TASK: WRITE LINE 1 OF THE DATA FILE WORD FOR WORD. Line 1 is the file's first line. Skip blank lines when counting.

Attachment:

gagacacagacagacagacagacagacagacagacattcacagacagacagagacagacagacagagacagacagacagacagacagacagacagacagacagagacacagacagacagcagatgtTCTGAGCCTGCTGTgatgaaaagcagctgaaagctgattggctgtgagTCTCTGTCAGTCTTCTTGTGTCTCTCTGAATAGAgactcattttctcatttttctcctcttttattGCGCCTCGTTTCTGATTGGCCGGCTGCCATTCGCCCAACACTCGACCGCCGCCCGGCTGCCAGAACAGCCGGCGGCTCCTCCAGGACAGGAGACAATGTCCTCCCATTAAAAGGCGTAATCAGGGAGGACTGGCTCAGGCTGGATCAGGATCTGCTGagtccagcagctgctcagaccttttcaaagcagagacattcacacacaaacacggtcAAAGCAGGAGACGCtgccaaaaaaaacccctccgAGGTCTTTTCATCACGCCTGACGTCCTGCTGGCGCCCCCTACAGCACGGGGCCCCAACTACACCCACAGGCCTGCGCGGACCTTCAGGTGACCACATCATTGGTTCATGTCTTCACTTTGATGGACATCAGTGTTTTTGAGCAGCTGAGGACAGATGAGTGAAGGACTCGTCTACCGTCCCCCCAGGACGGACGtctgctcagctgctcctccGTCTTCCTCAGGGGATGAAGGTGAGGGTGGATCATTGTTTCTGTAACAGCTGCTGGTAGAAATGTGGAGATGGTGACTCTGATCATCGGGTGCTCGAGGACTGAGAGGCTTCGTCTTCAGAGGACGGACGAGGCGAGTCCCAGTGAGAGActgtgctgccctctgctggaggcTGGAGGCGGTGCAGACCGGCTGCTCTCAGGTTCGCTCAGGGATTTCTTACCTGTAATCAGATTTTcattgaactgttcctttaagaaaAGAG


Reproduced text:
gagacacagacagacagacagacagacagacagacattcacagacagacagagacagacagacagagacagacagacagacagacagacagacagacagacagagacacagacagacagcagatgtTCTGAGCCTGCTGTgatgaaaagcagctgaaagctgattggctgtgagTCTCTGTCAGTCTTCTTGTGTCTCTCTGAATAGAgactcattttctcatttttctcctcttttattGCGCCTCGTTTCTGATTGGCCGGCTGCCATTCGCCCAACACTCGACCGCCGCCCGGCTGCCAGAACAGCCGGCGGCTCCTCCAGGACAGGAGACAATGTCCTCCCATTAAAAGGCGTAATCAGGGAGGACTGGCTCAGGCTGGATCAGGATCTGCTGagtccagcagctgctcagaccttttcaaagcagagacattcacacacaaacacggtcAAAGCAGGAGACGCtgccaaaaaaaacccctccgAGGTCTTTTCATCACGCCTGACGTCCTGCTGGCGCCCCCTACAGCACGGGGCCCCAACTACACCCACAGGCCTGCGCGGACCTTCAGGTGACCACATCATTGGTTCATGTCTTCACTTTGATGGACATCAGTGTTTTTGAGCAGCTGAGGACAGATGAGTGAAGGACTCGTCTACCGTCCCCCCAGGACGGACGtctgctcagctgctcctccGTCTTCCTCAGGGGATGAAGGTGAGGGTGGATCATTGTTTCTGTAACAGCTGCTGGTAGAAATGTGGAGATGGTGACTCTGATCATCGGGTGCTCGAGGACTGAGAGGCTTCGTCTTCAGAGGACGGACGAGGCGAGTCCCAGTGAGAGActgtgctgccctctgctggaggcTGGAGGCGGTGCAGACCGGCTGCTCTCAGGTTCGCTCAGGGATTTCTTACCTGTAATCAGATTTTcattgaactgttcctttaagaaaAGAG